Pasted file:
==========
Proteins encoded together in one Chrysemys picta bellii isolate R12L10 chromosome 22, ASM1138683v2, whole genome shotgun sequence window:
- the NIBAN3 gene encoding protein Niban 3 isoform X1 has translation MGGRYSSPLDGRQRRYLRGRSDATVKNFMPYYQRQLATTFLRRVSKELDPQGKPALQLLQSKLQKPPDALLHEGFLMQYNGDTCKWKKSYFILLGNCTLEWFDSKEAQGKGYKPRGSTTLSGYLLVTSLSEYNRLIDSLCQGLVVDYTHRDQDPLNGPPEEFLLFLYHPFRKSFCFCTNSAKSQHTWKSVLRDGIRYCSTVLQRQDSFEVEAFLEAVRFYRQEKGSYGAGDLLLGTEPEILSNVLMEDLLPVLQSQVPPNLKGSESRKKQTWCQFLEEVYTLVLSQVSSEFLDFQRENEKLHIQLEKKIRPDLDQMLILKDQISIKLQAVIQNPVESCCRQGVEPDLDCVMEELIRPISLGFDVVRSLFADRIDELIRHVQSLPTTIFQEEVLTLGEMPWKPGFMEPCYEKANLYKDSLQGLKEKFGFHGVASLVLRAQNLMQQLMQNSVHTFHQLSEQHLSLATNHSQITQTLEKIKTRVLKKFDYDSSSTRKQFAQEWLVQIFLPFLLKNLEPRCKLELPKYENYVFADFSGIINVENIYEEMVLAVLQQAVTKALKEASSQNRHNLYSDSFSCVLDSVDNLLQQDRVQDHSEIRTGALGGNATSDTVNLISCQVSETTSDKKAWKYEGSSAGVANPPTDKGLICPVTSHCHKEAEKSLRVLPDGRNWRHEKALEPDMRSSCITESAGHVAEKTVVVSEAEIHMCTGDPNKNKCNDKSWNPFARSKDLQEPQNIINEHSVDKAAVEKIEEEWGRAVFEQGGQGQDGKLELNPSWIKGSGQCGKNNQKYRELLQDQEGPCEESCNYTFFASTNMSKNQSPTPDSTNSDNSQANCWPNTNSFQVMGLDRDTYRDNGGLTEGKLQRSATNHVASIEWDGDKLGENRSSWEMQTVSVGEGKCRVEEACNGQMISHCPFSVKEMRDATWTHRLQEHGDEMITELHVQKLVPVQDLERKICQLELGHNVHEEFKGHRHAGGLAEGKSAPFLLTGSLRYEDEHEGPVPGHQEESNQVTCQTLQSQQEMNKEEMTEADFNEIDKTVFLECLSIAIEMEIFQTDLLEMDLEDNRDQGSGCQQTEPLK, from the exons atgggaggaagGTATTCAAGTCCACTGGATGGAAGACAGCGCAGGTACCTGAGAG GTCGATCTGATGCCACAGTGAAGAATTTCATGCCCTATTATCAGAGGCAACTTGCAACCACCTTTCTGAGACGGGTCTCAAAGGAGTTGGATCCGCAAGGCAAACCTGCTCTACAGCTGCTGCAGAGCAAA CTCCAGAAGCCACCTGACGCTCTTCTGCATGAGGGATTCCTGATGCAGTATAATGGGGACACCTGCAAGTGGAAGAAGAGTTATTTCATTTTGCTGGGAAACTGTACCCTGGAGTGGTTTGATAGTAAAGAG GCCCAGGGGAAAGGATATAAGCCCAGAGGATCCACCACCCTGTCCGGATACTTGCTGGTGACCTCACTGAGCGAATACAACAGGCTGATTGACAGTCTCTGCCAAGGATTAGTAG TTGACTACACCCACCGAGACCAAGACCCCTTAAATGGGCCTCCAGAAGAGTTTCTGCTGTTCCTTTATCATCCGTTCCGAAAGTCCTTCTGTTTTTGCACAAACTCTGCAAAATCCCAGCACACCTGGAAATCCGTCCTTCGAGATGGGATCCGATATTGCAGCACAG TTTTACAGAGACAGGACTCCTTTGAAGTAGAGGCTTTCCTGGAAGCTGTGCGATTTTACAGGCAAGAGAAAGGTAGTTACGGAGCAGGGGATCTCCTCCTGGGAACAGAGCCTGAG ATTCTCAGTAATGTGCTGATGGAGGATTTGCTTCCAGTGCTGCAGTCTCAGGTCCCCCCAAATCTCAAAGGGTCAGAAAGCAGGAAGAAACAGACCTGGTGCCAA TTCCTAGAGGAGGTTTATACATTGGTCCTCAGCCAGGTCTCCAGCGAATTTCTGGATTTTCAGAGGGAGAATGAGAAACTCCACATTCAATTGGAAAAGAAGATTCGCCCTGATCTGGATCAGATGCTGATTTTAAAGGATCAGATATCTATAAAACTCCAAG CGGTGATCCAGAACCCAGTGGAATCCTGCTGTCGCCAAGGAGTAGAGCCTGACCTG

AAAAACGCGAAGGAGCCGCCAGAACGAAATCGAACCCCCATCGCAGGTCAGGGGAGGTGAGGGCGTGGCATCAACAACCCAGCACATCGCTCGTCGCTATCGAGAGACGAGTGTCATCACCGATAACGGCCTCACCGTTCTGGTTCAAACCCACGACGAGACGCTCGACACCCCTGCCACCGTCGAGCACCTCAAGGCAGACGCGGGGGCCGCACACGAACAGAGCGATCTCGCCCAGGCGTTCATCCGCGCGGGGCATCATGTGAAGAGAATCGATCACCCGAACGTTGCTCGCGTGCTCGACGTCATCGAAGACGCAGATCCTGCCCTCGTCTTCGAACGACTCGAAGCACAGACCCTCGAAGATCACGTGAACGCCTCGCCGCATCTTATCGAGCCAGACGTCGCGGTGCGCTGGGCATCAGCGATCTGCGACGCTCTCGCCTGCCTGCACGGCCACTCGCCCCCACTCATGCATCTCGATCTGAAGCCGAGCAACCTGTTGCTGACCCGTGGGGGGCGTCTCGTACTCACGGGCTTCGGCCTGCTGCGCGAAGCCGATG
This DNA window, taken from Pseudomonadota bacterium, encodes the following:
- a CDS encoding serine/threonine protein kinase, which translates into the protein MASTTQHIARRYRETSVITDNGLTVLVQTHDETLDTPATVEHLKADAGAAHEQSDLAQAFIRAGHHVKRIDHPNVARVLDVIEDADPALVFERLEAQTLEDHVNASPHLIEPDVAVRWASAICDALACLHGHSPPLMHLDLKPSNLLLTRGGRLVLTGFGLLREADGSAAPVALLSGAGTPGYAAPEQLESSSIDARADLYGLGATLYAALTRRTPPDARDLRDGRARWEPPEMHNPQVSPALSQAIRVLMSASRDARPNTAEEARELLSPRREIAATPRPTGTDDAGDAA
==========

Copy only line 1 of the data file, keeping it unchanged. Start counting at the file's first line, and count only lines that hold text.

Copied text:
Proteins encoded together in one Chrysemys picta bellii isolate R12L10 chromosome 22, ASM1138683v2, whole genome shotgun sequence window: